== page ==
Reporter Who Got Close to McAfee Foils Subpoena

     MANHATTAN (CN) – A widow going after elusive software billionaire John McAfee for his dangerous new aerotrekking sport cannot subpoena a reporter, an appeals court ruled.
     Freelance journalist Davin Coburn wrote a September 2006 feature in Popular Mechanics about aerotrekking, a sport invented by anti-virus software founder John McAfee.
     Titled “Canyon Riders,” the September 2006 article gave a first-person account of Coburn’s journey on McAfee’s ultralight aircraft.
     “There are no canopies on our aircraft, which are basically just go-karts bolted to hang gliders – with engines in the back,” Coburn wrote.
     On Nov. 1 of that year, McAfee’s nephew Joel Gordin Bitow took Robert Gilson, 61, aerotrekking but their ultralight crashed and killed both of them.
     Pauline Gilson, the late 61-year-old’s widow, later filed a wrongful death suit that faulted McAfee for hiring Bitow, who allegedly lacked the proper qualifications.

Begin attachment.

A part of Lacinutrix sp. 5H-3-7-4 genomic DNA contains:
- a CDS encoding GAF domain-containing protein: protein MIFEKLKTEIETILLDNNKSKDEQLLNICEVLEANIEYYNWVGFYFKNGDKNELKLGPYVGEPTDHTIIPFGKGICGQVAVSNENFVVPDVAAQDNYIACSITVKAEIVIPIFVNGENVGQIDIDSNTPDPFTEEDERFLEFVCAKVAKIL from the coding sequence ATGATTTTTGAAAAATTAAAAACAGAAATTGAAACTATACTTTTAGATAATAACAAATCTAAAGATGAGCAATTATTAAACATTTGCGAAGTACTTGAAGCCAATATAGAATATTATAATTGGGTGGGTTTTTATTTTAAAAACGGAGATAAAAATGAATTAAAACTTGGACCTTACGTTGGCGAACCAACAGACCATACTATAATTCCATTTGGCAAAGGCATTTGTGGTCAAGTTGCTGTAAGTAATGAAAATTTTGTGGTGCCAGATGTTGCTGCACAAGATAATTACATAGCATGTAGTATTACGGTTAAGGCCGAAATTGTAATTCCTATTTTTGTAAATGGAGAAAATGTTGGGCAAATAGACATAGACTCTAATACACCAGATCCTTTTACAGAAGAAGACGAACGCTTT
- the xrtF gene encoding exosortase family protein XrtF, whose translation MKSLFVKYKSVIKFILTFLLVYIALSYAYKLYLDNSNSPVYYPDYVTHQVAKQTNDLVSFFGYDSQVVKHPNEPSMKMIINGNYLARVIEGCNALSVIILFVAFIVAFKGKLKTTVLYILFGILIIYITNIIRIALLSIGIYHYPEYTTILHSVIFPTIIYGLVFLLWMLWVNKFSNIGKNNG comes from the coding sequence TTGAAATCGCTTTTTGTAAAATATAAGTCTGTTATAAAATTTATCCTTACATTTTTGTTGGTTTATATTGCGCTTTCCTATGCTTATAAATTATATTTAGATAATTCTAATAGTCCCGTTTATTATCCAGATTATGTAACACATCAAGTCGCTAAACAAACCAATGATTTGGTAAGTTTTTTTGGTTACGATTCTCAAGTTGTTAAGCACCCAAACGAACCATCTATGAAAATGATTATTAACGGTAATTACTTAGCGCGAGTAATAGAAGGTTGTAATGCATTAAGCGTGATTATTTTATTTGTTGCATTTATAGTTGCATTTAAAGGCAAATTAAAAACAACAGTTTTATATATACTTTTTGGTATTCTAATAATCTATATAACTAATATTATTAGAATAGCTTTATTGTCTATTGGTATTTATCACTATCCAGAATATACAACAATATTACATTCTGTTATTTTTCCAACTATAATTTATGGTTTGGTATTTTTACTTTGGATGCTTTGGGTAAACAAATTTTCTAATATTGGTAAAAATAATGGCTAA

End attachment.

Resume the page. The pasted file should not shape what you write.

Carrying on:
McAfee reportedly dodged the suit by waltzing off to Belize, but fled from there as well after a neighbor’s murder in 2012. Wanted for questioning as a “person of interest” in Belize, the software billionaire made an unsuccessful bid for asylum in Guatemala and then found refuge in the United States.
     Meanwhile, Gilson’s widow sought to advance in the wrongful-death claims in her Arizona suit by hitting Coburn, a New York-based reporter, with a subpoena asking him to appear for a deposition or produce documents relevant to her suit.
     New York County Supreme Court Judge Shlomo Hagler quashed that subpoena last year, finding that the information she wanted was protected by New York Shield Law.
     A four-judge panel of the Appellate Division’s First Department affirmed Thursday.
     Neither of the attorneys immediately responded to a telephone request for comment.

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